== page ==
Hot answers tagged

2

The problem is not the wildcards. It is that each file is opened in a buffer, and you cannot use :wq to exit a buffer. You could use :w|bd to save the current buffer and unload it. I find it clumsy, though. Much better is to add the -p flag when invoking Vim: vim -p webform.webform.* This causes each file to be opened in a new tab, and then you can use the :...


2

Short answer xmodmap -e 'keycode 38 = a A a A Left' xmodmap -e 'keycode 40 = d D d D Right' xmodmap -e 'keycode 25 = w W w W Up' xmodmap -e 'keycode 39 = s S s S Down' Write those lines in any graphical environment startup script. Detailled answer One can remap keyboard events using the xmodmap command. As an exemple if you want to remap Altr Gr + a to ...


1

On all modern operating systems, any binary file is going to be stored and handled as a series of bytes (that is, 8-bit groups). In fact, any text file will also be stored this way. In most cases, text editors (or binary file editors) are designed to show bytes because they are the unit of storage. If I want to edit a binary file to contain a different ...


1

I use something similar to this function, which allows me to edit the crontab file in the way that you want, committing changes only once I've written out the file vicrontab() { local cf="$HOME/.crontab" md5 crontab -l >"$cf" md5=$(md5sum "$cf") "${VISUAL:-${EDITOR:-vi}}" "$@" "$cf&...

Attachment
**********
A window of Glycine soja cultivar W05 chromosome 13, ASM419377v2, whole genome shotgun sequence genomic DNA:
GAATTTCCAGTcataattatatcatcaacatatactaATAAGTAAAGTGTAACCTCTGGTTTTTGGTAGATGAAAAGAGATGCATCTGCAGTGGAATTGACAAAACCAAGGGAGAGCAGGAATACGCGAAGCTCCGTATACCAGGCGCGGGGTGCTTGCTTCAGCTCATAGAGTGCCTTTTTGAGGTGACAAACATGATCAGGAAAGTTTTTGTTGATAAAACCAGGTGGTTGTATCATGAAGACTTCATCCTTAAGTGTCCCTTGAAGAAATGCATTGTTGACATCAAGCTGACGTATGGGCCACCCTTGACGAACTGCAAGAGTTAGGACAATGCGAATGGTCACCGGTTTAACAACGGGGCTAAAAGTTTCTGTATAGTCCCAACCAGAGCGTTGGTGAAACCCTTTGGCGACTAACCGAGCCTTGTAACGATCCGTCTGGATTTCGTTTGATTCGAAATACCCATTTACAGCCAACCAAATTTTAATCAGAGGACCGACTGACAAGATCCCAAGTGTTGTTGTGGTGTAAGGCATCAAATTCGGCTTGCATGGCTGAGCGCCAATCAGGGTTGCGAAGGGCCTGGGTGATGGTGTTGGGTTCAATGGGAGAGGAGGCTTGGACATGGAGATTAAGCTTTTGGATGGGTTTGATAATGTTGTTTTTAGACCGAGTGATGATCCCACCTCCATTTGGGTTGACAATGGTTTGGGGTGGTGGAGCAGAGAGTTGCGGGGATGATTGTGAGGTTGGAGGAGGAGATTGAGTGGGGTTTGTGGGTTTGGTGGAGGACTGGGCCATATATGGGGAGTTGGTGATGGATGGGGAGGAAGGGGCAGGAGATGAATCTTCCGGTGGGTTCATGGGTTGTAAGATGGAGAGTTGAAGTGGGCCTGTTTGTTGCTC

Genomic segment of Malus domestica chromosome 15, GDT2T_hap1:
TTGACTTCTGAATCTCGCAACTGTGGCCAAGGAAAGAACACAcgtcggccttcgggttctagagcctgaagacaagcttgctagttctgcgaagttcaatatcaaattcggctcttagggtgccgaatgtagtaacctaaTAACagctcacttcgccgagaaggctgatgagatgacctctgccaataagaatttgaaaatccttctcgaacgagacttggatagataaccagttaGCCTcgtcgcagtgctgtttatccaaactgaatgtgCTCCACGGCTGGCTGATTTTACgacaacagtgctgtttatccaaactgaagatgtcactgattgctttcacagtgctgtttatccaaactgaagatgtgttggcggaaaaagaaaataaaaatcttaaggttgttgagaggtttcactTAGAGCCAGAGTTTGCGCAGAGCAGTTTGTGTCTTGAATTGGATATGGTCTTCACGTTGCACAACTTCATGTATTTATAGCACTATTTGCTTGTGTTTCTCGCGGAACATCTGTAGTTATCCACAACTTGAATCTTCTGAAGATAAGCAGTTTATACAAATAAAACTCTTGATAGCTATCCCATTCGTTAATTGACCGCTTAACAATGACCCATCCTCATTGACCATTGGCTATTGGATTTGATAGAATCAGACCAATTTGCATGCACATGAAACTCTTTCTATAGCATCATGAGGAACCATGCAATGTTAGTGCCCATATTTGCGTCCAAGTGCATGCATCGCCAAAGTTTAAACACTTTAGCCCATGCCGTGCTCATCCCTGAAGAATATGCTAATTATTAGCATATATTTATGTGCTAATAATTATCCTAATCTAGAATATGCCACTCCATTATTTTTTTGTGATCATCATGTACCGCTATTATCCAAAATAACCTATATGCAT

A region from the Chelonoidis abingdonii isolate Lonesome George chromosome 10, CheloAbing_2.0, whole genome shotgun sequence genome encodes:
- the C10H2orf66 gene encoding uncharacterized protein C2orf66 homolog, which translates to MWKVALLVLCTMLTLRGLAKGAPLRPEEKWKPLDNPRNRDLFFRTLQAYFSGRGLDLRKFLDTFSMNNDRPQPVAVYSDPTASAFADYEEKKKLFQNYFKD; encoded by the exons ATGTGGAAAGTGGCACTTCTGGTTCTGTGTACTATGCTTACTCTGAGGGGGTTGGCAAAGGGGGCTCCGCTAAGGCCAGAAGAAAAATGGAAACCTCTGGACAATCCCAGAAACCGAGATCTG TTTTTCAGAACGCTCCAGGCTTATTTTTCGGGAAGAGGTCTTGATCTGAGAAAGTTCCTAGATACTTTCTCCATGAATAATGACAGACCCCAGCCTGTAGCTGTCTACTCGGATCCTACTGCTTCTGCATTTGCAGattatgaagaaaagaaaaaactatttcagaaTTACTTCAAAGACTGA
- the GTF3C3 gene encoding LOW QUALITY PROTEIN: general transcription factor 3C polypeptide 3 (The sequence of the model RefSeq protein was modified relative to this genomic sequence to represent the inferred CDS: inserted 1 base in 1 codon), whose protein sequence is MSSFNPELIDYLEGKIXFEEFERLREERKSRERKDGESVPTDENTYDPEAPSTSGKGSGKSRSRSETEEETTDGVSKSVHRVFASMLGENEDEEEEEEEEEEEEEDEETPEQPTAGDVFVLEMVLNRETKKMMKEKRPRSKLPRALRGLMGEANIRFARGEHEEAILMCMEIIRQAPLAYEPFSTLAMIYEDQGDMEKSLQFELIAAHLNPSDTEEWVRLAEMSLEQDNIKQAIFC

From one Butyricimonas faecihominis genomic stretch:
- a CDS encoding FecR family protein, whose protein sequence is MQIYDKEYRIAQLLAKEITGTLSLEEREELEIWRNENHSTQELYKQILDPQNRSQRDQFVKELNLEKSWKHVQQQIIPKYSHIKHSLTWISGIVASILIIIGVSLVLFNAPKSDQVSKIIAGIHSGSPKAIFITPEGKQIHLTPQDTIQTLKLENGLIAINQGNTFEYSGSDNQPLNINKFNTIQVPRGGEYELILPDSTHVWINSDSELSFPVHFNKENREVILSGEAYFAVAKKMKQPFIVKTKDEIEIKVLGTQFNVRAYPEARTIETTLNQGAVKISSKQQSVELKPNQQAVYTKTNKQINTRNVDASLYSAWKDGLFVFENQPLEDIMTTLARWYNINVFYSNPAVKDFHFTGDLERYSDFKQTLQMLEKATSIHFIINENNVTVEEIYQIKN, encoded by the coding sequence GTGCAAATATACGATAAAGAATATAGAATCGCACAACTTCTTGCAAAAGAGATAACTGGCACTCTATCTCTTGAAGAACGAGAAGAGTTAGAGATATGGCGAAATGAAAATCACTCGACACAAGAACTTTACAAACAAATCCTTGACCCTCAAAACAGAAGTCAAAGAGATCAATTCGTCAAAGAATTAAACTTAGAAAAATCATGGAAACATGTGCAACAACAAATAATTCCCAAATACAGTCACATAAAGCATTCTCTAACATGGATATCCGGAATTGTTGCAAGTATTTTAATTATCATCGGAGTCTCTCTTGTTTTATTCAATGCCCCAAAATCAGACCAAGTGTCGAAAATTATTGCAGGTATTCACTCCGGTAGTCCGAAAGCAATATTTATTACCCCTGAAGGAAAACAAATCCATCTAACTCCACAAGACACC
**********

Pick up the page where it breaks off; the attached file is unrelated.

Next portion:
1

I don't know what distribution you are using, but in Debian at least the source code just gets VISUAL or EDITOR, appends the filename and forks. So in that case no, you cannot pass additional parameters from the command line to your editor when using crontab -e. You could rebuild the VISUAL or EDITOR variables each time though, as another answer suggests.


1

Put the target filename under the cursor and press gf. You can also do it with visual selection, such that, in the line below, I want to open xfilex without the exes! if you want to open file (not xfilex), then visually select file and press gf. Find more information with :help gf: [count]gf Edit the file whose name is under or after the cursor. ...


1

You could use read to read the output of a command: :read !sort file.txt | uniq -c (! means this is shell command) Which would read the output of the command and insert it after the cursor, then you could save it as a file. But you could also do this (as @Panki mentioned): sort file.txt | uniq -c > new_file.txt Which would do what you want, but skip the ...


1

You could use: %s/\(\d\+\)\@<=:/!/g \(\d\+\) Find a decimal number \@<= Apply a positive look-behind. A positive look-behind means that the previous pattern ( in this case the one above ) is required to match on the next symbol. You can read more how VIM implements this here. : Match on ':'.


1

Flatpak app can run only executables provided by it and its runtime (org.kde.Sdk/x86_64/5.14 in case of org.octave.Octave). Nano is available in org.kde.Sdk. Neither Vim nor Emacs are available there. You can run host program from Flatpak container using flatpak-spawn --host. See How to allow GUI application in flatpak to run CLI tool?. I run Octave in ...


Only top voted, non community-wiki answers of a minimum length are eligible